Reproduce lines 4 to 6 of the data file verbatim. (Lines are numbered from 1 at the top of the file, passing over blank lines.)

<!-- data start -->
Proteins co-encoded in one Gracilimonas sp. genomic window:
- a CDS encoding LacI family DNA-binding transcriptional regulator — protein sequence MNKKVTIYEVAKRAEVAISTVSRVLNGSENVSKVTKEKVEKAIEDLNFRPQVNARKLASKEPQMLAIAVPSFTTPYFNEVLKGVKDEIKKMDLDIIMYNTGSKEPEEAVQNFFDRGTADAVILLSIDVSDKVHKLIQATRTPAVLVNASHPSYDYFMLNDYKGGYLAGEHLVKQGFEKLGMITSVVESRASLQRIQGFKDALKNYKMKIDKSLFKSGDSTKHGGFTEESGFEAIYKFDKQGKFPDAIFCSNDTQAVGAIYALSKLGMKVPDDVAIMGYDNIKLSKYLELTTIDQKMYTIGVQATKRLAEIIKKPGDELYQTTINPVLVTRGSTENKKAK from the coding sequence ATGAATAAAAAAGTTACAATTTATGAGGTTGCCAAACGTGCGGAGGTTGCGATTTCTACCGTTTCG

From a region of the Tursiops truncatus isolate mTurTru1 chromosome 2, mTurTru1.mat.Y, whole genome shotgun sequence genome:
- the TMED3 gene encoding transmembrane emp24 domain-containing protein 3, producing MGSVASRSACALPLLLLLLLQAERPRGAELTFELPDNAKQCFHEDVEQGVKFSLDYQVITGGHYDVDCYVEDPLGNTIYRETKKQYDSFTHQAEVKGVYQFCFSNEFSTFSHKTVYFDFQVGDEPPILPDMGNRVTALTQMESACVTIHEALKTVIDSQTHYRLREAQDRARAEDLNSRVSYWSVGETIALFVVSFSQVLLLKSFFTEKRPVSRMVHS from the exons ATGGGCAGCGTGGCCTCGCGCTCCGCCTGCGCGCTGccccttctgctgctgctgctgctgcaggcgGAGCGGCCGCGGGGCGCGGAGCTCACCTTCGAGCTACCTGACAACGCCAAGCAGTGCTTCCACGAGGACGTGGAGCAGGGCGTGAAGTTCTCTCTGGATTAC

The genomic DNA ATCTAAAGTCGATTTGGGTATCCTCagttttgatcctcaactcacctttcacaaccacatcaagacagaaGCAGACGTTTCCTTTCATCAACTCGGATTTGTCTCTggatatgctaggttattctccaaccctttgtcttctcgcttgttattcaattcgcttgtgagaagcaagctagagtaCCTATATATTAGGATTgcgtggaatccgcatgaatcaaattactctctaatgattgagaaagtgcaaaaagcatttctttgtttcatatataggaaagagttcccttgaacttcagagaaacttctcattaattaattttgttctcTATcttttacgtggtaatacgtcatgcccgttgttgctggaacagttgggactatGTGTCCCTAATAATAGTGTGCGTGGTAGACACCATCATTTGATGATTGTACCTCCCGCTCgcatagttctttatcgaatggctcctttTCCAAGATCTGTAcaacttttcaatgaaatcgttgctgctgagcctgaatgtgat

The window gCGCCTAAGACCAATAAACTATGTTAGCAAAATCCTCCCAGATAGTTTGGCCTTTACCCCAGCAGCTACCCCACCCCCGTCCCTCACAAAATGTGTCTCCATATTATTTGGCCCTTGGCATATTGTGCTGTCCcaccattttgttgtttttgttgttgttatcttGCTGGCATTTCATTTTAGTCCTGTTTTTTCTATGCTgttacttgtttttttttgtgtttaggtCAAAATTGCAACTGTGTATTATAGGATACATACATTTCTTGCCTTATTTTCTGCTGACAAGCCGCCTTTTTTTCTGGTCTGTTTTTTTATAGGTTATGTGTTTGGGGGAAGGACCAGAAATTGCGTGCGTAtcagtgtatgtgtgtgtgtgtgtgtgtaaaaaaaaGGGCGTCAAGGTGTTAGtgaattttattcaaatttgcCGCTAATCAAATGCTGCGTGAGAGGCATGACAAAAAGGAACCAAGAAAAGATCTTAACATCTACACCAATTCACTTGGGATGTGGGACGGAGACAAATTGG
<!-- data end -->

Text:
- the TMED3 gene encoding transmembrane emp24 domain-containing protein 3, producing MGSVASRSACALPLLLLLLLQAERPRGAELTFELPDNAKQCFHEDVEQGVKFSLDYQVITGGHYDVDCYVEDPLGNTIYRETKKQYDSFTHQAEVKGVYQFCFSNEFSTFSHKTVYFDFQVGDEPPILPDMGNRVTALTQMESACVTIHEALKTVIDSQTHYRLREAQDRARAEDLNSRVSYWSVGETIALFVVSFSQVLLLKSFFTEKRPVSRMVHS from the exons ATGGGCAGCGTGGCCTCGCGCTCCGCCTGCGCGCTGccccttctgctgctgctgctgctgcaggcgGAGCGGCCGCGGGGCGCGGAGCTCACCTTCGAGCTACCTGACAACGCCAAGCAGTGCTTCCACGAGGACGTGGAGCAGGGCGTGAAGTTCTCTCTGGATTAC

The genomic DNA ATCTAAAGTCGATTTGGGTATCCTCagttttgatcctcaactcacctttcacaaccacatcaagacagaaGCAGACGTTTCCTTTCATCAACTCGGATTTGTCTCTggatatgctaggttattctccaaccctttgtcttctcgcttgttattcaattcgcttgtgagaagcaagctagagtaCCTATATATTAGGATTgcgtggaatccgcatgaatcaaattactctctaatgattgagaaagtgcaaaaagcatttctttgtttcatatataggaaagagttcccttgaacttcagagaaacttctcattaattaattttgttctcTATcttttacgtggtaatacgtcatgcccgttgttgctggaacagttgggactatGTGTCCCTAATAATAGTGTGCGTGGTAGACACCATCATTTGATGATTGTACCTCCCGCTCgcatagttctttatcgaatggctcctttTCCAAGATCTGTAcaacttttcaatgaaatcgttgctgctgagcctgaatgtgat

The window gCGCCTAAGACCAATAAACTATGTTAGCAAAATCCTCCCAGATAGTTTGGCCTTTACCCCAGCAGCTACCCCACCCCCGTCCCTCACAAAATGTGTCTCCATATTATTTGGCCCTTGGCATATTGTGCTGTCCcaccattttgttgtttttgttgttgttatcttGCTGGCATTTCATTTTAGTCCTGTTTTTTCTATGCTgttacttgtttttttttgtgtttaggtCAAAATTGCAACTGTGTATTATAGGATACATACATTTCTTGCCTTATTTTCTGCTGACAAGCCGCCTTTTTTTCTGGTCTGTTTTTTTATAGGTTATGTGTTTGGGGGAAGGACCAGAAATTGCGTGCGTAtcagtgtatgtgtgtgtgtgtgtgtgtaaaaaaaaGGGCGTCAAGGTGTTAGtgaattttattcaaatttgcCGCTAATCAAATGCTGCGTGAGAGGCATGACAAAAAGGAACCAAGAAAAGATCTTAACATCTACACCAATTCACTTGGGATGTGGGACGGAGACAAATTGG